DO YOU feel that you make the most of opportunities to work with pharmaceutical companies for the benefit of your patients? Or do you feel that with increased scrutiny and regulatory controls it is now more trouble than it’s worth?
Criticism of the pharmaceutical industry’s relationships with health professionals has come from various sources in recent years, ranging from the media to the Health Select Committee enquiry into the influence of pharmaceutical companies. So it is understandable that doctors and other health professionals may be wary and unsure of what can be gained from working with industry.
However, with increasing pressure to meet targets, deliver a good service to patients and keep skills up-todate it is important to look at a variety of ways to achieve your objectives. Pharmaceutical representatives can be a useful source of information on medicines and can support you in a number of other ways, including educational materials for patients. But unless you are aware of what is permitted, both you and the company could end up in hot water.
Rules of engagement
Two sets of rules govern these relationships – the Association of the British Pharmaceutical Industry’s (ABPI) Code of Practice for the Pharmaceutical Industry and the General Medical Council’s guidance, Good Medical Practice. Most pharmaceutical companies operating in the UK have agreed to comply with the ABPI Code and, of course, doctors must abide by the GMC’s guidance. Both documents reflect UK law. The ABPI Code goes beyond the legal requirements.
The current version of Good Medical Practice prohibits doctors from asking for, or accepting, any inducement, gift or hospitality that affects, or could be seen to affect, their judgement. It also includes a number of requirements about conflicts of interest.
The ABPI Code has many requirements about the content of promotional material, including the need for all claims to be capable of substantiation whether made in writing or by representatives. It also places restrictions on the provision of samples, promotional aids, meetings, hospitality, subsistence, travel and accommodation. Detailed reports of all cases are published on the Prescription Medicines Code of Practice Authority’s website (the PMCPA was established by the ABPI to administer the ABPI Code at arm’s length from itself). Brief details of serious cases are advertised in the medical and pharmaceutical press.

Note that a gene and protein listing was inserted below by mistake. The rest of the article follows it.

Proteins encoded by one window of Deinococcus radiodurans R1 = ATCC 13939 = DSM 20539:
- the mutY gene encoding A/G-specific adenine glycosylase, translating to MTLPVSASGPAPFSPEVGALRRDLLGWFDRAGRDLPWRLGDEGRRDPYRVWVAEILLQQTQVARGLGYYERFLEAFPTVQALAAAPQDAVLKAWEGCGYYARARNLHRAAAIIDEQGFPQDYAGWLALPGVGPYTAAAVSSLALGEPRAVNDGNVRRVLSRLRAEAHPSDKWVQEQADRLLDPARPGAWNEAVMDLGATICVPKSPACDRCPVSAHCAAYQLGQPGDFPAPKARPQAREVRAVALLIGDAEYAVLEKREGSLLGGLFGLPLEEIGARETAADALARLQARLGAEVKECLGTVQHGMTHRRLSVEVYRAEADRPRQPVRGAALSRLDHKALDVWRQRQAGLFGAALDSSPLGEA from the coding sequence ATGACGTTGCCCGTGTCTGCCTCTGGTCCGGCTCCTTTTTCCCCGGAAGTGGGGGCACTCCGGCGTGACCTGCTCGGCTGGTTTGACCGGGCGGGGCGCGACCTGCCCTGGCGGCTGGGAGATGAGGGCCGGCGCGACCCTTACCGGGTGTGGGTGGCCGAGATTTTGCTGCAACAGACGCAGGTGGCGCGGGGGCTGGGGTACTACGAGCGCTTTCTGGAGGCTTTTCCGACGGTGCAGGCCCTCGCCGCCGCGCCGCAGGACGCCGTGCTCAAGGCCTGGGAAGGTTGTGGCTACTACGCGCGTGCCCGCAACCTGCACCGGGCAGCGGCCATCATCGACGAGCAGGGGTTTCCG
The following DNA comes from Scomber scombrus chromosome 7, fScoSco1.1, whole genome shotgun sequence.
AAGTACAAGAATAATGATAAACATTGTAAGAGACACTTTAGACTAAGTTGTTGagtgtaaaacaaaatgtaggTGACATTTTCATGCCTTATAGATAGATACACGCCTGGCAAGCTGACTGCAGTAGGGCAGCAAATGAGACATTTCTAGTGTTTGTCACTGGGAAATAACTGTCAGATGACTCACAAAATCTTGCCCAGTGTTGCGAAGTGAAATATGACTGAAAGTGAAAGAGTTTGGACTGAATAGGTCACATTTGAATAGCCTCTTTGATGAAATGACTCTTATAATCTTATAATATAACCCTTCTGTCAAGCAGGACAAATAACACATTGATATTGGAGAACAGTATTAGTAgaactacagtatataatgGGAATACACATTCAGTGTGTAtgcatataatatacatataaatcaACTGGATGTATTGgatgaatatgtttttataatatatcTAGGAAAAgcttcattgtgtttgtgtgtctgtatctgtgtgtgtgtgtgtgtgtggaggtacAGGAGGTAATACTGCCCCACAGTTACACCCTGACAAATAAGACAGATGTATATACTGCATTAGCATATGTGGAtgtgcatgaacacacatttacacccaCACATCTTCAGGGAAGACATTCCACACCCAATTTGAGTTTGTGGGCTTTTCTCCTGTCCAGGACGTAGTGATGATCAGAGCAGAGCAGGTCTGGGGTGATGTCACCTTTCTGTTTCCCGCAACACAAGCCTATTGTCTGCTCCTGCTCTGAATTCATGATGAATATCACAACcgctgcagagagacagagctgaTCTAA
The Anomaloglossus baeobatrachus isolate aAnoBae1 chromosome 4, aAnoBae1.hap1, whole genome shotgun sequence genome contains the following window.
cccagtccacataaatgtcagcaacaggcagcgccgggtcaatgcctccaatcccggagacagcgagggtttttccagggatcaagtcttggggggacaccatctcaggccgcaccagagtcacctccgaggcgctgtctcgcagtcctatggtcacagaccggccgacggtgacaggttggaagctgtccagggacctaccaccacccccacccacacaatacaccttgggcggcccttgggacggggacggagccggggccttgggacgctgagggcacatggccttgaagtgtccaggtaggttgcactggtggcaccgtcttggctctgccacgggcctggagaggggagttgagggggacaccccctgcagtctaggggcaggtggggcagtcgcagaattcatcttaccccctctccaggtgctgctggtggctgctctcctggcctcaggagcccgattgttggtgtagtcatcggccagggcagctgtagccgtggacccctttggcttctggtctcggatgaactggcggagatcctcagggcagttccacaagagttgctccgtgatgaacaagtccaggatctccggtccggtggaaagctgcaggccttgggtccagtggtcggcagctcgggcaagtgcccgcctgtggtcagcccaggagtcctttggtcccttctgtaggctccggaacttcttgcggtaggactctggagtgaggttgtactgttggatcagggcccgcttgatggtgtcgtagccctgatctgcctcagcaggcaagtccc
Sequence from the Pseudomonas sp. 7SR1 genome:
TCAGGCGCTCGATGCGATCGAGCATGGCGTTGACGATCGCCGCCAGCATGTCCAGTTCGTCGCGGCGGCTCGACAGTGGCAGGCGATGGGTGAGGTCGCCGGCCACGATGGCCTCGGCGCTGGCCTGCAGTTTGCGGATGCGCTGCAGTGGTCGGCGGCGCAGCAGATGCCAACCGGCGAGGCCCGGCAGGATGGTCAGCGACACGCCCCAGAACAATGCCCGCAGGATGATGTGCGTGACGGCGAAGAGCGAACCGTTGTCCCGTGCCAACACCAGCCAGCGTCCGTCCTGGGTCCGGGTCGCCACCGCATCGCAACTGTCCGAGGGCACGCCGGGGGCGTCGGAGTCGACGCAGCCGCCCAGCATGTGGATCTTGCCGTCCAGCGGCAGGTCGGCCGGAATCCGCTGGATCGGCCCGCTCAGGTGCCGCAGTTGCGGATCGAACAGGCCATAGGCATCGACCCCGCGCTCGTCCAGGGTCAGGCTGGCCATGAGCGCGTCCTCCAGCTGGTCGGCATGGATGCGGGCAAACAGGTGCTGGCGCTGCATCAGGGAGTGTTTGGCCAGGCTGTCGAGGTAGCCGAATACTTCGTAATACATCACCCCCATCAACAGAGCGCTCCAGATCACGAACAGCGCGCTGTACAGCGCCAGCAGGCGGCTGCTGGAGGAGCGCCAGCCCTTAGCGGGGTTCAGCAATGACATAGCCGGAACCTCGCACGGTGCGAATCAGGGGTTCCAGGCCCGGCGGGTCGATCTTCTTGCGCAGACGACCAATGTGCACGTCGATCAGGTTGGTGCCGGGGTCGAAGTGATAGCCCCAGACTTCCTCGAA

As long as you are aware of what is and isn’t permitted and are prepared to play your part in ensuring that these relationships remain professional, ethical and above reproach, working with pharmaceutical companies can benefit, and even improve, patient care. So how can you work together?
Meetings and hospitality
Pharmaceutical companies can sponsor meetings such as presentations in GP practices, but their sponsorship must be disclosed in all papers relating to the meeting and any published proceedings. Payment may not be made to doctors or other prescribers, either directly or indirectly, for rental for rooms to be used for meetings.
It must be the scientific or educational content that attracts delegates to a meeting. Lavish or deluxe venues must not be used and companies should avoid using venues renowned for their entertainment facilities. Meetings wholly or mainly of a social or sporting nature are unacceptable.
Hospitality can only be provided in association with scientific meetings, promotional meetings, scientific congresses and other such meetings. Subsistence must be strictly limited to the main purpose of the event and secondary to it. Hospitality cannot be offered to spouses or other such people unless they qualify as a delegate in their own right.
Under the Code, companies can also sponsor delegates’ attendance at educational meetings as long as the requirements of the Code are met. Companies can only provide economy air travel when sponsoring delegates.